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Posts Tagged ‘religious debate’

If the leading teachers in the Hebrew Roots Movement received the same heart-breaking emails I get from some readers here, I wonder what they would say?  Another came through a few days ago, nearly word for word what many before have shared with me, and pleaded for help to know what to do.  Nearly all of them describe a drastic change in personality of the person who has become Torah observant.

My spouse’s beliefs have caused a major problem with our family, children,…. our marriage. The holidays are torture. The Sabbath Day usually leads to a battlefield. And our children are stuck in the middle. My spouse’s personality has changed from a loving, happy, and fun person to one of self-righteousness, strictness, and generally being very serious/dark.

I really wish I could make it all better, heal the hurts, and save the children from broken relationships and skewed ideas of their Father in heaven.  Can you imagine the husband or wife of a new convert writing a letter like this to the Apostle Paul?  Was this the wake he left behind him on his missionary journeys?  Even Paul, who could write very direct confrontational words, still maintained that love was the highest and best expression of God in this world.  Romans 12, I Corinthians 13, Galatians 5, to name just a few chapters, highlight his exhortations to walk in love.  The religion that gradually developed around the early Christian teachings also became enamored with law-based thinking, and the corresponding fruit came with it.  I do not believe the church has worked this out of its system overall.  Protestants brought the same dictatorial mindset to the New World and through many heinous methods, imposed their “salvation” upon the First Nations already living here.  To this day the gospel is often shared with the Law of God as the basis, rather than the Love of God.  We fight for the 10 Commandments to be kept on government buildings because we are a “Christian” nation.  Yet where do we see the teaching of Jesus etched in stone anywhere?  Why is Moses still getting top billing in a Christian nation?

So I’m not going to pick on just those pesky “law-keepers” out there.  The shortfall in our concept of what Jesus did, and is for us – affects far more people in mainstream Christianity than the Hebrew Roots Movement will ever touch.

Jesus came to set us free in love, acceptance, restoration, and life in the Spirit, at peace with our Creator and each other.  And in our human need to control and protect, we built more walls to train more Pharisees like the ones who schemed until they had Him hanging on a cross.  Any time you have a group of people who believe they are the only ones who are right, you will have a religious zealot problem on your hands.

Hebrew Roots followers exemplify this unfortunate divergence from the love of Christ quite frequently, but this situation can create unexpected traps for those suffering from their attempts at coercion.  The biggest mistake we can make in confronting them is to become like them.  I will say this presents the biggest challenge for anyone who lands in a spiritual conflict of any kind.  I cannot give you any sure fire scripture or argument to prove someone wrong.  It’s really not hard to be right.  We all think we are right.  Jesus wants us to pick up our cross and be love instead.

Have a difficult person in your life, of any religious persuasion?  Here are some ideas.

1.  Respect their convictions.  Just as you want yours to be respected.  Even if you don’t get the same in return, treat them as you would want then to treat you.  Don’t ridicule or belittle their ideas or practices.  Make room for them to follow their conscience by deferring to their wishes for holidays or dietary habits.  This does not mean YOU have to comply or go along with them if it is against your own convictions.  But if you support and respect even while you disagree, this will send a message in itself.  Don’t use your tolerance as a weapon in an argument (as in “you owe me”).  Simply do it because it’s the loving thing to do.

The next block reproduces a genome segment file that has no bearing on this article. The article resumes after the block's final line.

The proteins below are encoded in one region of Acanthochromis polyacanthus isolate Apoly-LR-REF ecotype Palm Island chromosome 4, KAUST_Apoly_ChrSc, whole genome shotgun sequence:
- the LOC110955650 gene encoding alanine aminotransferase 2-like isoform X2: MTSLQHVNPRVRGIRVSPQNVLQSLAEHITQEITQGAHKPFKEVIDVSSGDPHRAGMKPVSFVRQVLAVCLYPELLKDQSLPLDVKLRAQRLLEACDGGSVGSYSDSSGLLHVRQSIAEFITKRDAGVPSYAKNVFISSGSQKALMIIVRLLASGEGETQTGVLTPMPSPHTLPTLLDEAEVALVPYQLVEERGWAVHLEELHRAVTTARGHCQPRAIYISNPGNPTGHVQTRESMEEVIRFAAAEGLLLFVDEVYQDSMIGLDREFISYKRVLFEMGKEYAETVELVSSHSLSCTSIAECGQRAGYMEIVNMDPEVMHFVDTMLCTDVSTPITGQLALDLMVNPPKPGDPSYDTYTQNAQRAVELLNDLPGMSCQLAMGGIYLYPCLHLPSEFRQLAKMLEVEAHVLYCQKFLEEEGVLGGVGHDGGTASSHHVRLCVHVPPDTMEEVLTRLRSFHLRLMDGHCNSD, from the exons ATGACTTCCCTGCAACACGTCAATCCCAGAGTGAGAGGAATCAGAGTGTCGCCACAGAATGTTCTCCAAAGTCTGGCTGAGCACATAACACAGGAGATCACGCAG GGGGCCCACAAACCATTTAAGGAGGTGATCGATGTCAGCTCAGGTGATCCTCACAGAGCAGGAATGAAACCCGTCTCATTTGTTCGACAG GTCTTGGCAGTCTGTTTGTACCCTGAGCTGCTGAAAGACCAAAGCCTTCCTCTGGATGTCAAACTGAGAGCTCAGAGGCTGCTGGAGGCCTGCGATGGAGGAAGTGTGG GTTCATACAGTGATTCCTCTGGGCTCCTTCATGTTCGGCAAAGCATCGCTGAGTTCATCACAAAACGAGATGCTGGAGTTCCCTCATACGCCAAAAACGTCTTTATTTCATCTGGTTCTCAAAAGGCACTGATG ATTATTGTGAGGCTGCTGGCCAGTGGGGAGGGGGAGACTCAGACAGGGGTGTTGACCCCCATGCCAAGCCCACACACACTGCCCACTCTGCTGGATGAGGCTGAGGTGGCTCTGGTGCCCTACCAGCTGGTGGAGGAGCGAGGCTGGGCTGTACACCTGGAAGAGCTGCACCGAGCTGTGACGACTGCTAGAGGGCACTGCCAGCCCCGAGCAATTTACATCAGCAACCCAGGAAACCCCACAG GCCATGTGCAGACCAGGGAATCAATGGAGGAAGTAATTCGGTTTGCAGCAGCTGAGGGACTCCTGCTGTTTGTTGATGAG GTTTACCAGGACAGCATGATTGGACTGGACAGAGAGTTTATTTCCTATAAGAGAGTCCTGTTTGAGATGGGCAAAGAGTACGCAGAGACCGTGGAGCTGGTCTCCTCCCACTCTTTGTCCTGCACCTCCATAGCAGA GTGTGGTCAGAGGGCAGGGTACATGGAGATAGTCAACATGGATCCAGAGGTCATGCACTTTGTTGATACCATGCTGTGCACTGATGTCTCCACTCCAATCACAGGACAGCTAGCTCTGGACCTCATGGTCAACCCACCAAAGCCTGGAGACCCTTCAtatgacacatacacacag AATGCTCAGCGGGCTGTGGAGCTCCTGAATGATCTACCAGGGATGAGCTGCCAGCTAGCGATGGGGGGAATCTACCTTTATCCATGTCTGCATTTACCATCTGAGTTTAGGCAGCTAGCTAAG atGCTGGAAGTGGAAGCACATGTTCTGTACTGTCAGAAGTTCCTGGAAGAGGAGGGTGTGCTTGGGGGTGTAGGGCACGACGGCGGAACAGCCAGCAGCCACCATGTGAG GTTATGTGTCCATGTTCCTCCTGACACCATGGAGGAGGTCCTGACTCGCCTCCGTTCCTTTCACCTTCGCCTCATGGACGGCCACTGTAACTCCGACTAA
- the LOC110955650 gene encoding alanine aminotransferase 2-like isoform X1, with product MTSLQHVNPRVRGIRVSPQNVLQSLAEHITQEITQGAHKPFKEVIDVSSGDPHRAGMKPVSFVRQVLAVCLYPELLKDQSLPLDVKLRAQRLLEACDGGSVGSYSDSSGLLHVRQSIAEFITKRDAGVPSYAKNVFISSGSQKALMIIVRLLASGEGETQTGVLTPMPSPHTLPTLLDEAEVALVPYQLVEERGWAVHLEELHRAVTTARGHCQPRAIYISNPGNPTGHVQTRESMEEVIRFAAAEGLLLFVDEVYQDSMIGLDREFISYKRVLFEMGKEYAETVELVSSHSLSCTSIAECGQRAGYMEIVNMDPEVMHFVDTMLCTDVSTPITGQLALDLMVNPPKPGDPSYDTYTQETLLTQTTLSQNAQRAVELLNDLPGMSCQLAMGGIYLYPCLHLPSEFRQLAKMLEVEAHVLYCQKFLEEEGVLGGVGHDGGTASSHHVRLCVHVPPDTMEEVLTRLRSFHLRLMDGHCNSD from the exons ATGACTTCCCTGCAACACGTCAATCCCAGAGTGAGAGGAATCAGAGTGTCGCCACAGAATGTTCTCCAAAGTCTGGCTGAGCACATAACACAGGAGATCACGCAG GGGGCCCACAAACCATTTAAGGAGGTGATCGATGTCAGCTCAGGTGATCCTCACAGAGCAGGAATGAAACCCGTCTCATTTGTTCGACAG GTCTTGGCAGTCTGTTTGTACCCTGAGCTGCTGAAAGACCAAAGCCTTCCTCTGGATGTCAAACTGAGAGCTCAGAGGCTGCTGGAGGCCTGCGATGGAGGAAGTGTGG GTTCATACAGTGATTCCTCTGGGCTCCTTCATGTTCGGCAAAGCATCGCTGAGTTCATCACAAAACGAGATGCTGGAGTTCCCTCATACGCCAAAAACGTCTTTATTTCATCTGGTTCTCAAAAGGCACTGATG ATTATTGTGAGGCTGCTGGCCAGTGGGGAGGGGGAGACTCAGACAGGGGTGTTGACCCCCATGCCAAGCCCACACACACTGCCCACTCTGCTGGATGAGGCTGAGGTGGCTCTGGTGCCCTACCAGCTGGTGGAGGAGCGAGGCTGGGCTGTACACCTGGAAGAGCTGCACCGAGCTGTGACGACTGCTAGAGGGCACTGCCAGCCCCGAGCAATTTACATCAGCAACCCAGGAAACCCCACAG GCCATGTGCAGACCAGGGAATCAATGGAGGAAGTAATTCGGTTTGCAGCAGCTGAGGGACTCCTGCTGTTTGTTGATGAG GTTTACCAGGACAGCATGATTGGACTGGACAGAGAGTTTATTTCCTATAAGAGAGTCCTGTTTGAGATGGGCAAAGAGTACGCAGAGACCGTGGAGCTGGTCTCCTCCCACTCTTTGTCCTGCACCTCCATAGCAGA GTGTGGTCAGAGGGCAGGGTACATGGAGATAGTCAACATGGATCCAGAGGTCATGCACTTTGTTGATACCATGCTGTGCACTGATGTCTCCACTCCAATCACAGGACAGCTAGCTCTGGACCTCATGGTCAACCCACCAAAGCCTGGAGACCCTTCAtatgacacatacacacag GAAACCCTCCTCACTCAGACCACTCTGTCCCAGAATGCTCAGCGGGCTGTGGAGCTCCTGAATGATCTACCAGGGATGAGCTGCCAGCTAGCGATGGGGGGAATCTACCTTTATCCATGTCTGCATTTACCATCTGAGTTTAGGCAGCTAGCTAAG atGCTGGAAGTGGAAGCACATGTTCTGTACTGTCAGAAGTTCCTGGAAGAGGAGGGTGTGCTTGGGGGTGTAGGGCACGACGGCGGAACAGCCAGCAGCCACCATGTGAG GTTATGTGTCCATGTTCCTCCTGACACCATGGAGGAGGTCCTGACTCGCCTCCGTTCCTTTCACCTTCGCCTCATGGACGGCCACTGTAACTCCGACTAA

2.  Find ways to show love and support to the person in question that have nothing to do with religion.  Outside the context of your differences, let them know they are loved.

3.  Do not retaliate when you are condemned or attacked.  Let them know you hear and understand, and respectfully express that their opinion does not define your worth or identity.

4.  Seek the Spirit for your own strength daily to not fall into doubt about your own walk with God and His love and approval for you.  You are in a war zone of spiritual influences that will seek to play on your doubt, magnify your short-comings, and leave you feeling like you are never enough.  Getting pulled into verbal combat will only leaving you more vulnerable and feeling less worthy.

5.  If you do break down and become angry and hostile (some days…the humanity bleeds through), apologize quickly and take responsibility for your own emotions.  Do not blame the difficult person for “making you angry”.

6.  Do NOT tolerate any form of abuse to you or your children.  You can remain firm and loving, but do not stay in an unsafe situation no matter how persuasive, or how much authority someone claims to have over your life.

7.  Talk about Jesus, His words, His actions, whenever appropriate in conversations about spiritual things.  He is your Foundation, your Rock, your Reason for everything.  Focus on the heart issues, more than the legal ones.

8.  PRAY for the person you love.  (This should actually be at #1).  In praying for them, everything else on this list will become easier.  Give them to God.  You can’t fix them.  You can only love them.

My heart breaks especially for the children caught in the middle.  Your endeavor to show love in the face of all that is dark and harsh, will be a testimony to them far greater than any theological teaching you can give.   Right now they may not understand why mom and dad don’t agree, but they will not forget the testimony of love and patient endurance